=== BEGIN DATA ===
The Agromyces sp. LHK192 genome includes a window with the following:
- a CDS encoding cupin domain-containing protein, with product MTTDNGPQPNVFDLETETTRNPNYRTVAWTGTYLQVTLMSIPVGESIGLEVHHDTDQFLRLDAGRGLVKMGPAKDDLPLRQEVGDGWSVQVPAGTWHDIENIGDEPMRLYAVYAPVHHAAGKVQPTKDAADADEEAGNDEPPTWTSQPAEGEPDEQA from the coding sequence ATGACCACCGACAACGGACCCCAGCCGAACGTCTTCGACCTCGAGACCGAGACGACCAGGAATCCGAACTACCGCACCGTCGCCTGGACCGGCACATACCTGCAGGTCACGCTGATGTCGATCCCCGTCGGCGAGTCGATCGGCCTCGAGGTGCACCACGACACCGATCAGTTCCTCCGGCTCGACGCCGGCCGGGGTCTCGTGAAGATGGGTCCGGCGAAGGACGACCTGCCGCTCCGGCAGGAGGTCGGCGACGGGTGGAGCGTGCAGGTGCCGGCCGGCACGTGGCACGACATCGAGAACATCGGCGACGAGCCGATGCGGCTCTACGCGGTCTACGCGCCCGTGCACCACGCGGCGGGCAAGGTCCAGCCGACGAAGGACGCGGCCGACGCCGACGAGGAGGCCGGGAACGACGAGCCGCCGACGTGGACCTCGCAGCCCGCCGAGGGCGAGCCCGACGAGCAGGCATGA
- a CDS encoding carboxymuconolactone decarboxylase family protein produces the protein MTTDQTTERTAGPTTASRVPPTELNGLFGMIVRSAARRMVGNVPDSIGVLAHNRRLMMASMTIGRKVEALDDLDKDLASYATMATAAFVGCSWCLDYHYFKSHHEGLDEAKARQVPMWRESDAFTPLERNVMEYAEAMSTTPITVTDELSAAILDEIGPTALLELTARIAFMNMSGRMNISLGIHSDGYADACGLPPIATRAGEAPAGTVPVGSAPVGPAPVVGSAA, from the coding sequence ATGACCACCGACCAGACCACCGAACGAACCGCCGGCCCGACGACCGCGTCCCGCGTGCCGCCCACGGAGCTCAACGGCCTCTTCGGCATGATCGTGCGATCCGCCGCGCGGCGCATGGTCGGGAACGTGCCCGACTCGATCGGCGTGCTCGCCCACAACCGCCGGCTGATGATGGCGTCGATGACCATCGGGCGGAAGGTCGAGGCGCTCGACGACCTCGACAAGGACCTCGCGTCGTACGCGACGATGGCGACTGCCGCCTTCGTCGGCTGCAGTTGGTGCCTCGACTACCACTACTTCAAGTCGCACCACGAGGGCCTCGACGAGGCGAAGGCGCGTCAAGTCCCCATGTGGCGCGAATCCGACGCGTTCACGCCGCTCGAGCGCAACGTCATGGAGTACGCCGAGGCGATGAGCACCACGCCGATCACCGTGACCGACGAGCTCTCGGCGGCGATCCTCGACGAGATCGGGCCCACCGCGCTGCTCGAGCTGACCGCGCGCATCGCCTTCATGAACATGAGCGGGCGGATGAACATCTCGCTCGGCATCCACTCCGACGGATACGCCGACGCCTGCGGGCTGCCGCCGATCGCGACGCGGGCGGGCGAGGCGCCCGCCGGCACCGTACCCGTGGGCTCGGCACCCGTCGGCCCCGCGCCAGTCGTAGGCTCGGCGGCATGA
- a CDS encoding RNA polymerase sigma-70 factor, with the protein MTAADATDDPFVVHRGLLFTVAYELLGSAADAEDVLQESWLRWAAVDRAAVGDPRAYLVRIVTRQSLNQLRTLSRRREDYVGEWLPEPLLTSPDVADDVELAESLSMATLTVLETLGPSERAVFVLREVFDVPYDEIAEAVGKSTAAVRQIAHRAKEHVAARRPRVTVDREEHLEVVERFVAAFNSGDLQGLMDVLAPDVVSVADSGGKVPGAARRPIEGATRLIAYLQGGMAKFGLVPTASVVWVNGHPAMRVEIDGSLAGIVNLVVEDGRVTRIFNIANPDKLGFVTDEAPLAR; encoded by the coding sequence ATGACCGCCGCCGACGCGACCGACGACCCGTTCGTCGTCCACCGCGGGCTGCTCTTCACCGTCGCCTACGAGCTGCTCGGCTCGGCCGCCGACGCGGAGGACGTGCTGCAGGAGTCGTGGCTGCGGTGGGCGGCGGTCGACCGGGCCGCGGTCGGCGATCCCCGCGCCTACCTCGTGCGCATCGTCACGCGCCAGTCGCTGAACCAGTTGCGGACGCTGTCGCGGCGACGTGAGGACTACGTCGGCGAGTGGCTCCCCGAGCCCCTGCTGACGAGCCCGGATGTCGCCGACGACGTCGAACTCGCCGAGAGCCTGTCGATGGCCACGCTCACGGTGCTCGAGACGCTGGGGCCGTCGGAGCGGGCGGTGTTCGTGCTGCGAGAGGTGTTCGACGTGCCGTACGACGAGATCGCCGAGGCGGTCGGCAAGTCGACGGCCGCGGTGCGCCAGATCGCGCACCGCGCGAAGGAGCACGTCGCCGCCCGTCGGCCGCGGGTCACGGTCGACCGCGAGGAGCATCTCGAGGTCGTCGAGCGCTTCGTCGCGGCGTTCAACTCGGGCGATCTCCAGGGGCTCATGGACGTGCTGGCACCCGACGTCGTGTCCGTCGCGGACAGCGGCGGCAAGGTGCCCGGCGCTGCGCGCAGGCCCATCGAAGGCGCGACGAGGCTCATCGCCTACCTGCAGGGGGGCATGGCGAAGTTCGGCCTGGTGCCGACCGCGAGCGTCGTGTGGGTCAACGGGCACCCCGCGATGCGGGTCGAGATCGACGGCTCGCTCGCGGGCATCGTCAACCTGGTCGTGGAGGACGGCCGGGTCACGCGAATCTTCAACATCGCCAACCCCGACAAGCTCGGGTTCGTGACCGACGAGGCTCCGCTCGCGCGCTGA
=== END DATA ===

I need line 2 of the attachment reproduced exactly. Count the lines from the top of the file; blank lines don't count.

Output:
- a CDS encoding cupin domain-containing protein, with product MTTDNGPQPNVFDLETETTRNPNYRTVAWTGTYLQVTLMSIPVGESIGLEVHHDTDQFLRLDAGRGLVKMGPAKDDLPLRQEVGDGWSVQVPAGTWHDIENIGDEPMRLYAVYAPVHHAAGKVQPTKDAADADEEAGNDEPPTWTSQPAEGEPDEQA from the coding sequence ATGACCACCGACAACGGACCCCAGCCGAACGTCTTCGACCTCGAGACCGAGACGACCAGGAATCCGAACTACCGCACCGTCGCCTGGACCGGCACATACCTGCAGGTCACGCTGATGTCGATCCCCGTCGGCGAGTCGATCGGCCTCGAGGTGCACCACGACACCGATCAGTTCCTCCGGCTCGACGCCGGCCGGGGTCTCGTGAAGATGGGTCCGGCGAAGGACGACCTGCCGCTCCGGCAGGAGGTCGGCGACGGGTGGAGCGTGCAGGTGCCGGCCGGCACGTGGCACGACATCGAGAACATCGGCGACGAGCCGATGCGGCTCTACGCGGTCTACGCGCCCGTGCACCACGCGGCGGGCAAGGTCCAGCCGACGAAGGACGCGGCCGACGCCGACGAGGAGGCCGGGAACGACGAGCCGCCGACGTGGACCTCGCAGCCCGCCGAGGGCGAGCCCGACGAGCAGGCATGA